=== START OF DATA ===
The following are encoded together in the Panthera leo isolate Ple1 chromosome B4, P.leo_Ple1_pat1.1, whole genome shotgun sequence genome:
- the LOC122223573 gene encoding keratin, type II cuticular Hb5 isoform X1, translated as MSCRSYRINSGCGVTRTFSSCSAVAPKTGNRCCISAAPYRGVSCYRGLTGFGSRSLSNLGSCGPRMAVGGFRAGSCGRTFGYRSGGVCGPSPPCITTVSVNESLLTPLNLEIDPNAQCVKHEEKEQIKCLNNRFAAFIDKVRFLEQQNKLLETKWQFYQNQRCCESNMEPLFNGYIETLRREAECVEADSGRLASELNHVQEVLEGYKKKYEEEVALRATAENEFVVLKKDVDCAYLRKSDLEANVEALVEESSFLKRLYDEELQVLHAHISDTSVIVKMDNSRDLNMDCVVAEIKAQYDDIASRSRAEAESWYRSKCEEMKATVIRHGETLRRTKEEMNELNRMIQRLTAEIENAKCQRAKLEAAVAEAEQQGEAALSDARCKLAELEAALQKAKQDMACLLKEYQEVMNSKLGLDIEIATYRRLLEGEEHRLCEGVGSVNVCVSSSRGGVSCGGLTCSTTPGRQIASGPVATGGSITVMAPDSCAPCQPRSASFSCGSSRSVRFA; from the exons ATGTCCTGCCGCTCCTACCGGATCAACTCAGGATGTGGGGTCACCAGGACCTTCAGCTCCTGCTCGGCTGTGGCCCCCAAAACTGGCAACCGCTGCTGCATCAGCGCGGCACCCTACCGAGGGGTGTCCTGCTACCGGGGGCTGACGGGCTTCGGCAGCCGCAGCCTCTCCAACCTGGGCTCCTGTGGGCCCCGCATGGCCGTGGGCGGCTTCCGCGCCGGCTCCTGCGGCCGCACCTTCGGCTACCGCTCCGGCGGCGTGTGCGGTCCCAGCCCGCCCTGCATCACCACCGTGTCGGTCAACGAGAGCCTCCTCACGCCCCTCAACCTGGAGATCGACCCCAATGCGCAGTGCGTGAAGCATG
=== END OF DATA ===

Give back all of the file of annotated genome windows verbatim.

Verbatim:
The following are encoded together in the Panthera leo isolate Ple1 chromosome B4, P.leo_Ple1_pat1.1, whole genome shotgun sequence genome:
- the LOC122223573 gene encoding keratin, type II cuticular Hb5 isoform X1, translated as MSCRSYRINSGCGVTRTFSSCSAVAPKTGNRCCISAAPYRGVSCYRGLTGFGSRSLSNLGSCGPRMAVGGFRAGSCGRTFGYRSGGVCGPSPPCITTVSVNESLLTPLNLEIDPNAQCVKHEEKEQIKCLNNRFAAFIDKVRFLEQQNKLLETKWQFYQNQRCCESNMEPLFNGYIETLRREAECVEADSGRLASELNHVQEVLEGYKKKYEEEVALRATAENEFVVLKKDVDCAYLRKSDLEANVEALVEESSFLKRLYDEELQVLHAHISDTSVIVKMDNSRDLNMDCVVAEIKAQYDDIASRSRAEAESWYRSKCEEMKATVIRHGETLRRTKEEMNELNRMIQRLTAEIENAKCQRAKLEAAVAEAEQQGEAALSDARCKLAELEAALQKAKQDMACLLKEYQEVMNSKLGLDIEIATYRRLLEGEEHRLCEGVGSVNVCVSSSRGGVSCGGLTCSTTPGRQIASGPVATGGSITVMAPDSCAPCQPRSASFSCGSSRSVRFA; from the exons ATGTCCTGCCGCTCCTACCGGATCAACTCAGGATGTGGGGTCACCAGGACCTTCAGCTCCTGCTCGGCTGTGGCCCCCAAAACTGGCAACCGCTGCTGCATCAGCGCGGCACCCTACCGAGGGGTGTCCTGCTACCGGGGGCTGACGGGCTTCGGCAGCCGCAGCCTCTCCAACCTGGGCTCCTGTGGGCCCCGCATGGCCGTGGGCGGCTTCCGCGCCGGCTCCTGCGGCCGCACCTTCGGCTACCGCTCCGGCGGCGTGTGCGGTCCCAGCCCGCCCTGCATCACCACCGTGTCGGTCAACGAGAGCCTCCTCACGCCCCTCAACCTGGAGATCGACCCCAATGCGCAGTGCGTGAAGCATG